Commute (road) segments are fun though for a beasting when the lights are favourable.
Oh and its a double edged sword when your injured, its like riding by proxy!Posted 4 years agoaracerSubscriberjim wrote:
i don’t agree with taking it easy all the way round a route then giving it rock all on a segment.
That sort of thing used to be known as interval training – especially if as steve suggests you have several segments lined up on a ride. I find it far easier to push myself hard doing that than doing an official interval training session and the physiological result is much the same.Posted 4 years agobartimaeusMember
I have a GPS logger – so Strava is something I look at after I’ve got home, had a wash, had tea and then remembered to charge it back up. Any PRs etc are all a bonus. I’m far too rubbish to be chasing KOMs – in fact I was relieved when one I had fell to someone better as it was embarrassing to be KOM on a climb where I’d had to walk a short section!
It’s all just a bit of fun, but best of all is finding new routes when you see where other members of your Strava Club are riding.Posted 4 years agowigglesMember
I’ve only recently got a phone that can run strava, just had a check and most of the local loop I do is covered in segments, but weirdly all the boring bits labelled as “climb” and “decent” in opposite directions and none of them involve the fun drops and technical corners…
Might set one for one of my fave bits which involved a quick sprint over an old Victorian bridge over a river which then blindly drops about 20 feet (can be rolled down or dropped into depending on speed) set up a “bimbler cam” and live off the you’ve been framed royalties 😆
Will be interested to see how I rate in the rankings as never had it running whilst doing this ride, won’t lose any sleep over it as I was well in the bottom quarter at afan 😳Posted 4 years agomyfatherwasawolfMember
I use it to track progress and in competition with mates, for fun. In fact the most hotly contested segments are on the work commute… For fun.Posted 4 years ago
What is very useful though is the explore function. I live in a place I don’t know so well, with pretty poor maps (for cycling) and little or no published routes (Bergen, Norway), so I use it to look for new routes and get time estimates for longer rides.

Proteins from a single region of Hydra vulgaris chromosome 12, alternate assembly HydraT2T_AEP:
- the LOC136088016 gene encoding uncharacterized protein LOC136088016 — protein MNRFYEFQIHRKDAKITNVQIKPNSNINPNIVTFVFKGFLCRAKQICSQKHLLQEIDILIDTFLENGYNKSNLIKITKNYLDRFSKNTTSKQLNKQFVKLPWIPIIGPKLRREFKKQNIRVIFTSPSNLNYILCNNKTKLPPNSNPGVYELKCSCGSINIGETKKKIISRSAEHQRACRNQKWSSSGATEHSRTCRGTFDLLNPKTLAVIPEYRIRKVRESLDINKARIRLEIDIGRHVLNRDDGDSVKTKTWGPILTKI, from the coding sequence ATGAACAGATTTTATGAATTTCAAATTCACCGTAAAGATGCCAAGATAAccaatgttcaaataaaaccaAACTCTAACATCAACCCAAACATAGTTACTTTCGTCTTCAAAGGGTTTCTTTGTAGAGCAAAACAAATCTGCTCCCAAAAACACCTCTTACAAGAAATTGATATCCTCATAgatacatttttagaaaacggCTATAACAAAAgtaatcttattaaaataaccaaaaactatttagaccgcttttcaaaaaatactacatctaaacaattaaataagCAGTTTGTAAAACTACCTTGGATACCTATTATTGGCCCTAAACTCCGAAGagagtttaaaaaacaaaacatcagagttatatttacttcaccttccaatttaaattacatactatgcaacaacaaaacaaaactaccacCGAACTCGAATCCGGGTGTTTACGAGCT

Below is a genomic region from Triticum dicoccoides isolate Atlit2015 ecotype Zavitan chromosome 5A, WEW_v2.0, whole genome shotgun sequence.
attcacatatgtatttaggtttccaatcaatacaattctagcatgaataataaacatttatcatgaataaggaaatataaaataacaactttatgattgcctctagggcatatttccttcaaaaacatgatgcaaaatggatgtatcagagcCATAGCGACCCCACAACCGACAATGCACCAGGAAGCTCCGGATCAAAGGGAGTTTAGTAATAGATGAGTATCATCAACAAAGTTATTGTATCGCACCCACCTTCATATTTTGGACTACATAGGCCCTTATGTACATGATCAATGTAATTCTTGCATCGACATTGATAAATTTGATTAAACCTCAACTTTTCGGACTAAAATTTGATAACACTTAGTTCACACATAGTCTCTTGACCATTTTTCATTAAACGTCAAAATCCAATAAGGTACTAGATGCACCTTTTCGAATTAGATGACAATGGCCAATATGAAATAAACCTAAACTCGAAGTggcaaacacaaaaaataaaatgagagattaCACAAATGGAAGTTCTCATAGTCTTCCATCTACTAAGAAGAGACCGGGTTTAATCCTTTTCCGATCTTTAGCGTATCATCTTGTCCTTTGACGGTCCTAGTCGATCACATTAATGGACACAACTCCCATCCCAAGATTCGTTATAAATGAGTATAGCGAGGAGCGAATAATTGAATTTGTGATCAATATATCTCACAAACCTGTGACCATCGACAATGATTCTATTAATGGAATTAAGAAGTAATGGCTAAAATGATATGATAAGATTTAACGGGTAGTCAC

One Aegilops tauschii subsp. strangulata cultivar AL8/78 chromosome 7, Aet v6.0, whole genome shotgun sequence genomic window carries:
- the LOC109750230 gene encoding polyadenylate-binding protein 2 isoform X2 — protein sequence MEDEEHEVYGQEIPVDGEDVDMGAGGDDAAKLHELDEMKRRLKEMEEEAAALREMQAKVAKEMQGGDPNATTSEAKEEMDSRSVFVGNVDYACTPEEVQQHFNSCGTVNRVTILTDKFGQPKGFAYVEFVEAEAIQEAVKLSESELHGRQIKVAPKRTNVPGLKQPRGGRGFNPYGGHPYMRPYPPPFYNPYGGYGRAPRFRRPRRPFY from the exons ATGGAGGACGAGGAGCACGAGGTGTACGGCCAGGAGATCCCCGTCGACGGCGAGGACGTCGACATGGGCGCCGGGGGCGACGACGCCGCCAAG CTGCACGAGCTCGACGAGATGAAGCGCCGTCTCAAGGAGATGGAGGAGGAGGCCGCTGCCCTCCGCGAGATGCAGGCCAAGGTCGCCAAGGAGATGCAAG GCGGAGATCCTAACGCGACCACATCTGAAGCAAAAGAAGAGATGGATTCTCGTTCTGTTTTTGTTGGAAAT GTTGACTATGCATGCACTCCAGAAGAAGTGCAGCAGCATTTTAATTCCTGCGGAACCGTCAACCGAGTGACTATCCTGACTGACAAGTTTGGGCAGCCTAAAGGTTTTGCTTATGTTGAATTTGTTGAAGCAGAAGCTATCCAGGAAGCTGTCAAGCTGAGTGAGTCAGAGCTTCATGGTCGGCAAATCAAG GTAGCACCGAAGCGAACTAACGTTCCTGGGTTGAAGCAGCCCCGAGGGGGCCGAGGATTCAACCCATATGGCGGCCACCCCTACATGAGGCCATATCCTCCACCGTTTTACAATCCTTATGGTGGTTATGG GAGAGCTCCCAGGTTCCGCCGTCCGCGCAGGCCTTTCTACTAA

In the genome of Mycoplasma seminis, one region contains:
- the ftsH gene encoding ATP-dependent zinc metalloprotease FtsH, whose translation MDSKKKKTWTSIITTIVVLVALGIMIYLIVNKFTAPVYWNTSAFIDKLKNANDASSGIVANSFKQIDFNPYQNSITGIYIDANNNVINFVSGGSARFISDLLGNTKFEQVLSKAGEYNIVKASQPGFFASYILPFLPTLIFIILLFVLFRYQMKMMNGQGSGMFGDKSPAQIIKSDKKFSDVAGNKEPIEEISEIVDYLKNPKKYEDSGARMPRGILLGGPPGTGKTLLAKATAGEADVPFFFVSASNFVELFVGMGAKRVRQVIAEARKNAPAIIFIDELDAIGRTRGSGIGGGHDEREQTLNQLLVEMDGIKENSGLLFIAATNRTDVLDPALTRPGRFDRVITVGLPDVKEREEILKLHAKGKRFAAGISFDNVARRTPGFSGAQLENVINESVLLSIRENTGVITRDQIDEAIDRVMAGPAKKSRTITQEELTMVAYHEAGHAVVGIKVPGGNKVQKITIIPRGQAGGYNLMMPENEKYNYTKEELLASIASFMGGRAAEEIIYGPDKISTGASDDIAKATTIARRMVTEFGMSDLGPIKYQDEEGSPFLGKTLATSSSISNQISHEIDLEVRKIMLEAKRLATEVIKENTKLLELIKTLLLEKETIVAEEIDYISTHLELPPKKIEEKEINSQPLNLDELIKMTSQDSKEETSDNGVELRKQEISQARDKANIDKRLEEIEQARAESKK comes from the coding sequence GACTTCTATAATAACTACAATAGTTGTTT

You could also check out who that fit girl is that you keep passing, if you’re a weirdo stalker 😉scaredypantsSubscriber
I only really ride one road route – it’s an oval shape on the map so overall it’s mostly immune from wind effects. The only times I now look at are for the whole 25mile loop. I’ve ridden it often in both directions and so I’ve been wind-assisted on pretty much every possible segment.
… and still I have zero KoMs 😀
I do take a GPS with me when we night-ride off road but I never have a bloody clue where we are and just try to keep up with my mate who has the satmap (thanks Jon!). There’s only one segment that I’d recognise as such when we’re actually on it and that’s waaay out of my reach for getting the record.
I like strava though – lets me see where I’ve been and how little riding I doPosted 4 years agodidgy2Member
I only started riding a year and a half ago. After turning 40 I decided to commute nearly 12 miles each way to work. I was a steady plodder and took 50 odd minutes. Heard about this Strava thing from people at work who I would consider very good riders. I started to hit 2 or 3 segments each way and eventually started taking the KOM’s. If it hadn’t been for strava I would probably never got any fitter/faster. The change in pace and recovery knowing you have to go flat out in another mile or so is great. I now have great camaraderie with work cyclist and a much greater fitness. I take the sprints with a pinch of salt but quite a few of my KOM are 20 or 25 minute segments. Anyone who beats me on these deserve them and just makes me train betterPosted 4 years ago